You could possible change your definition of myStruct to

static SomeStruct *myStruct;

And then create the array of SomeStructs and assign its address to
myStruct.
 
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James Kuyper
Guest
Posts: n/a
 
      10-17-2012
On 10/17/2012 08:35 AM, Richard Damon wrote:
> On 10/17/12 5:49 AM, gus gassmann wrote:

....
> If its size is not know at compile time, then its memory allocation must
> be dynamic. (In C99, but not C++ except as an extension, it could also
> be of storage type auto).


Use of the 'auto' keyword is completely unnecessary in C, because it can
only be used in contexts where the object would have automatic storage
duration whether or not you used that keyword. In C++ the 'auto' keyword
cannot be used for this purpose, because it has been given a different,
much more useful meaning. However, automatic storage duration is the
default for objects declared with block scope in both C and C++.
--
James Kuyper
 
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Jorgen Grahn
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Posts: n/a
 
      10-17-2012
On Wed, 2012-10-17, Noob wrote:
....
> In C++, they use new and new[] instead of malloc.


Actually, we usually use std::vector or other containers, so we don't
have to manage the memory manually. (It's unclear though if the OP is
allowed to to that or if he needs to keep a raw C array.)

/Jorgen

--
// Jorgen Grahn <grahn@ Oo o. . .
\X/ snipabacken.se> O o .
 
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gus gassmann
Guest
Posts: n/a
 
      10-17-2012
On 17/10/2012 8:08 AM, Noob wrote:
> gus gassmann wrote:
>
> First of all, it is not clear what "C/C++" means.
> There is C, and there is C++.
>
>> I have a static struct, defined in a C header file as something like
>>
>> typedef struct
>> SomeStruct {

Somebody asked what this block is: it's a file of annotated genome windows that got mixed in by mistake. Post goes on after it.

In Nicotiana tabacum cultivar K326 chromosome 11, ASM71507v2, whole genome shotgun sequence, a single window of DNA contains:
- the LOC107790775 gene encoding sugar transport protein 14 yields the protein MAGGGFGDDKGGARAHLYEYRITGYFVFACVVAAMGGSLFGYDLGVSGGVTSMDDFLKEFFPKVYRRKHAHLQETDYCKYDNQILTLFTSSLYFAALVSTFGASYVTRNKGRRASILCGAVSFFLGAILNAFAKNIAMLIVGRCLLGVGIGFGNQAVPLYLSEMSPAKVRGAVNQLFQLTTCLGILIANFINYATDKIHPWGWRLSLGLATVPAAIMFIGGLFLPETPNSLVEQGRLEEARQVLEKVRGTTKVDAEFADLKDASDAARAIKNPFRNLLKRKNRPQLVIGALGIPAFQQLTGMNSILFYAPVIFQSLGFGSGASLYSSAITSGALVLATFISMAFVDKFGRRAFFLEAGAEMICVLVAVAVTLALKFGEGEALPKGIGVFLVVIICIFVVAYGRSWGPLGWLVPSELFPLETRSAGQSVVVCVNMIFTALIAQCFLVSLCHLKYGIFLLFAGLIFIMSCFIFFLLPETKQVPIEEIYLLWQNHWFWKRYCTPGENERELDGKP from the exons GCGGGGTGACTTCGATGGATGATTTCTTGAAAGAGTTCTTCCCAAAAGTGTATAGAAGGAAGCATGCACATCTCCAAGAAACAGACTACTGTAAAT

>> char *name;
>> int kind;
>> int value;
>> }

>
> Nit: you should copy/paste the EXACT code. The above does not make sense.
> (warning: useless storage class specifier in empty declaration)
>
> I think you meant:
>
> typedef struct { char *name; int kind; int value; } SomeStruct;
>
> which defines an anonymous struct, and defines "SomeStruct"
> as a synonym. (AFAIU, this is done "automatically" in C++)
>
>> and I need to supply (in C++) values to an array of this type. I
>> understand that I can set *static* values by
>>
>> static SomeStruct
>> myStruct[] = {
>> {"name1", 1, 17},
>> {"name2", 7, 25},
>> {"name3", 3, 6},
>> {"name4", 0,117}
>> };
>>
>> However, I need to set dynamic values along these lines (I know that the
>> code does not work):
>>
>> static SomeStruct
>> myStruct[] = {
>> {name[0], kind[0], val[0]},
>> {name[1], kind[1], val[1]},
>> ...
>> {name[n], kind[n], val[n]},
>> };
>>
>> where both the values and the number of values are only known at
>> runtime. I cannot change the definition in the header file; I am not
>> even sure that what I want to do is possible. Any ideas?

>
> If the size of the array is not known at compile-time, then you
> need dynamic memory allocation.
>
> In C, you could write:
>
> #include <stdlib.h>
> typedef struct { char *name; int kind; int value; } SomeStruct;
> static SomeStruct *array;
> void array_init(int n, char **name, int *kind, int *value)
> {
> int i;
> array = malloc(n * sizeof *array);
> for (i = 0; i < n; ++i)
> {
> SomeStruct temp = { name[i], kind[i], value[i] };